find the correct answer, 2.5 liters.
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Sat, 15 Aug 2020 01:13:00 -0500 en text/html
The Sustainable Importance of Platinum in Biomedical Applications

The world’s growing population is spurring the demand for increased access to advanced healthcare treatments. According to the United Nations Environment Programme (UNEP), the global population will surpass 9 billion by 2050, nearly 90% of which will be living in developing countries (Figure 1).1 With an aging and growing world population, there is expected to be a growing demand for healthcare products and services that use components made from platinum, other platinum group metals (PGMs), and their alloys. Increasing access to healthcare and advanced medical treatments in developing countries means platinum will play a key role in improving the quality of life of people around the world.

Among the implications of this growth trend is increased use of platinum in medical technology. Since the early 1970s, platinum has been used internationally in a variety of medical devices to treat ailments such as heart disease, stroke, neurological disorders, chronic pain, and other life-threatening conditions. The metal is used to make essential components for pacemakers, implantable defibrillators, catheters, stents, and neuromodulation devices among others. The properties of platinum that make it attractive for such applications include its biocompatibility, inertness within the body, durability, electrical conductivity, and radiopacity. The material can be used to manufacture components in a variety of forms, from rod, wire, and ribbon to sheet and foil, as well as high-precision micromachined parts. In 2010, it was estimated that 175,000 oz. of platinum was used in biomedical devices. Approximately 80% was usedin established technologies, such as guidewires and cardiac rhythm devices, while the remaining 20% was used in newer technologies, such as neuromodulation devices and stents.2

The Advantages of Platinum for Biomedical Uses

Platinum’s biocompatibility makes it ideal for temporary and permanent implantation in the body, which is exploited in a variety of treatments. As a metal, it can be fabricated into tiny, complex shapes, and it has some important properties not shared by base metals. It is inert, so it does not corrode inside the body, unlike metals such as nickel and copper that can sometimes cause allergic reactions. Modern, minimally invasive medical techniques often use electricity to diagnose and treat patients’ illnesses, and platinum’s conductivity makes it an ideal electrode material. It is also radiopaque, so it is clearly visible in x-ray images, enabling doctors to monitor the position of the device during treatment. Examples of areas where PGMs are used in medical devices, together with some of the manufacturers currently active in the medical device market, are shown in Table I.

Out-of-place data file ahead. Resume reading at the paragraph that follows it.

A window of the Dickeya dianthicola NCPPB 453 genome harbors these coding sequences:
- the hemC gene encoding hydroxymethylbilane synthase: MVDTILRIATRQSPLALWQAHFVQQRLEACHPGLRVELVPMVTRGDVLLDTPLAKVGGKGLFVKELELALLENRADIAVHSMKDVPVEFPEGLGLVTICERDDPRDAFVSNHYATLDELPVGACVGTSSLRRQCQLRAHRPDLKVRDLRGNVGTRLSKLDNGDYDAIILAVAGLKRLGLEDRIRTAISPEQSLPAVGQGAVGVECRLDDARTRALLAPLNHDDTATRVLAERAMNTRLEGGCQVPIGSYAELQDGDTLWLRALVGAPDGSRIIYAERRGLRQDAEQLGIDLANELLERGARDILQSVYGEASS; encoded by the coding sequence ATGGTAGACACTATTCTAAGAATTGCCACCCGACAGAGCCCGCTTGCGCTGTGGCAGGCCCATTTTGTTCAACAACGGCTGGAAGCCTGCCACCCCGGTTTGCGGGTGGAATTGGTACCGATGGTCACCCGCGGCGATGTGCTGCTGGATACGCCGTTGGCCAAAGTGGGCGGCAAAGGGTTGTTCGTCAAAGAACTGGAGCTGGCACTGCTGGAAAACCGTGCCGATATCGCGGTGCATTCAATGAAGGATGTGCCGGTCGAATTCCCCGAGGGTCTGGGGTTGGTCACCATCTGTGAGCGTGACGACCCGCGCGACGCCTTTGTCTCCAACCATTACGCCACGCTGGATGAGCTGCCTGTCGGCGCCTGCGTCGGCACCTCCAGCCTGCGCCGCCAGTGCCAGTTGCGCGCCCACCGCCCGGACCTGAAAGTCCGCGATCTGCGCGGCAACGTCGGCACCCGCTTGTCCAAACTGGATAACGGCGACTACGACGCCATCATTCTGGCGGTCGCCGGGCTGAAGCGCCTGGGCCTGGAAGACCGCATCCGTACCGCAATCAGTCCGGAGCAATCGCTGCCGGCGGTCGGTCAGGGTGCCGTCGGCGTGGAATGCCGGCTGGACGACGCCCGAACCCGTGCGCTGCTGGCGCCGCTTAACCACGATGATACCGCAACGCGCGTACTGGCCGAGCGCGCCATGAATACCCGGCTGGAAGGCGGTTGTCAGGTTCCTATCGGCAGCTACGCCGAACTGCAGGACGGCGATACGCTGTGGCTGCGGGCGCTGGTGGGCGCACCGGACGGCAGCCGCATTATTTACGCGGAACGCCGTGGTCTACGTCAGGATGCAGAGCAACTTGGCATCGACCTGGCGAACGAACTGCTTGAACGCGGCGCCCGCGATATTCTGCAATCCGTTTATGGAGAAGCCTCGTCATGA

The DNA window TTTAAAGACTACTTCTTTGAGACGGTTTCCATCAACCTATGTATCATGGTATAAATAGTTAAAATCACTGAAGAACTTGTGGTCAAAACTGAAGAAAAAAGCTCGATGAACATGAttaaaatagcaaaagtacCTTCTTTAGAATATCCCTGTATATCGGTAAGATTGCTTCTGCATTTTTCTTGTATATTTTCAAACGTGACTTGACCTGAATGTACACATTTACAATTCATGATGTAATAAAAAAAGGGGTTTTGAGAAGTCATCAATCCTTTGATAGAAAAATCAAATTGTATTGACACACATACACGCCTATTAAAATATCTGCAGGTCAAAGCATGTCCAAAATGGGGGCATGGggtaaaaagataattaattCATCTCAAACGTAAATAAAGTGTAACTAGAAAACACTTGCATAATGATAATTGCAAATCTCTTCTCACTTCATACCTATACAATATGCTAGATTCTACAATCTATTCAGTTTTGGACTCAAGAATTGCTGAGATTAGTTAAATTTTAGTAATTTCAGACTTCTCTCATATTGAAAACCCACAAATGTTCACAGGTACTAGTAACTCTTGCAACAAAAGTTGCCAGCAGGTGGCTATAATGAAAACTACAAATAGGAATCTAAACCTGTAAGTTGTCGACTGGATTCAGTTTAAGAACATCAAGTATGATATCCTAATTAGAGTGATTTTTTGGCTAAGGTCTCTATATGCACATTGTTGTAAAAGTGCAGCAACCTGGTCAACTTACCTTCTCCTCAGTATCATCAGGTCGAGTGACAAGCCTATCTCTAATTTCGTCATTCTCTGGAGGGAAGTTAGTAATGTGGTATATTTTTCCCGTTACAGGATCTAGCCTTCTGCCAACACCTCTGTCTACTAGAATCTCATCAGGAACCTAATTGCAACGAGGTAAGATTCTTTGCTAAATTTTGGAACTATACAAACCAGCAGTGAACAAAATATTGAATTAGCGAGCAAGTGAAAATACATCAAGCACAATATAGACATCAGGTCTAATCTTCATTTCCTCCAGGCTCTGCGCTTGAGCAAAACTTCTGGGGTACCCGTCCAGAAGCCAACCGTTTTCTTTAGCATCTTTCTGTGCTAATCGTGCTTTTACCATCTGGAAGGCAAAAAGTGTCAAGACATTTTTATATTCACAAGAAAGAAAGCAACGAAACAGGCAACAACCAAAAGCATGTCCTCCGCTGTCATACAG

Medical device markets Examples of application areas Major medical device companies
Surgical instrumentation Arthroscopic; ophthalmology; endo-laparoscopic;
Boston Scientific; Johnson & Johnson; Stryker; Tyco
Electro-medical implants Pacemakers; defibrillators; hearing assist devices;
heart pumps
Boston Scientific; Biotronik; Medtronic; St. Jude Medical
Interventional Stents; angioplasty; catheter ablation; distal protection Boston Scientific; Abbott Vascular; Johnson & Johnson;
Orthopaedics Spinal fixation; hip implants; knee implants Biomet; Johnson & Johnson; Stryker; Zimmer
Table I: Markets for Medical Devices and the Major Device Companies

For more than 40 years, platinum alloys have been employed extensively in treatments for coronary artery disease, such as balloon angioplasty and stenting, where inertness and visibility under x-ray are crucial. In the field of cardiac rhythm disorders, platinum’s durability, inertness, and electrical conductivity make it an ideal electrode material for devices such as pacemakers, implantable defibrillators, and electrophysiology catheters. More recently, its unique properties have been exploited in neuromodulation devices (including brain pacemakers, used to treat some movement disorders, and cochlear implants, to restore hearing) and in coils and catheters for the treatment of brain aneurysms.

Platinum in Biomedical Applications

Devices for Cardiac Rhythm Management. Abnormalities of the heart’s rhythm are common, often debilitating, and sometimes fatal. For example, bradycardia is a condition in which the heart’s “natural pacemaker” is too slow, resulting in fatigue, dizziness, and fainting. Other patients may be at risk of sudden cardiac death, a condition in which the heart’s lower chambers (the ventricles) fibrillate, or pulse in a rapid and uncoordinated manner. This prevents the heart from pumping blood and leads rapidly to death, unless the victim receives cardioversion (a strong electric shock to the heart that restores normal rhythm).

Applications Types of component Specification
Stimulation devices Rod for manufacture of machine components Diameters from 0.001 in. (0.0254 mm) to 0.125 in. (3.175 mm); Cut lengths from 0.02 in. (0.508 mm)
Balloon catheters; stent delivery; stimulation leads Guidewires; feed through wires; tip coils
Table II: Specifications and applications of platinum and platinum alloy rod, wire, and ribbon components.

These and other cardiac rhythm disorders can now be managed successfully using implanted devices such as artificial pacemakers and implantable cardioverter defibrillators (ICDs). These consist of a pulse generator, a small box containing a battery and an electronic control system that is implanted in the chest wall, and one or more leads that run through a large vein into the heart itself. The electrodes on these leads deliver electrical impulses to the heart muscle—in the case of a pacemaker, these ensure that the heart beats regularly and at an appropriate pace, while in the case of an ICD, a much stronger electrical shock is delivered as soon as the device detects a dangerously irregular heartbeat. Each lead typically has two or more electrodes made of a platinum-iridium alloy, while platinum components are also used to connect the pulse generator to the lead (Figure 2).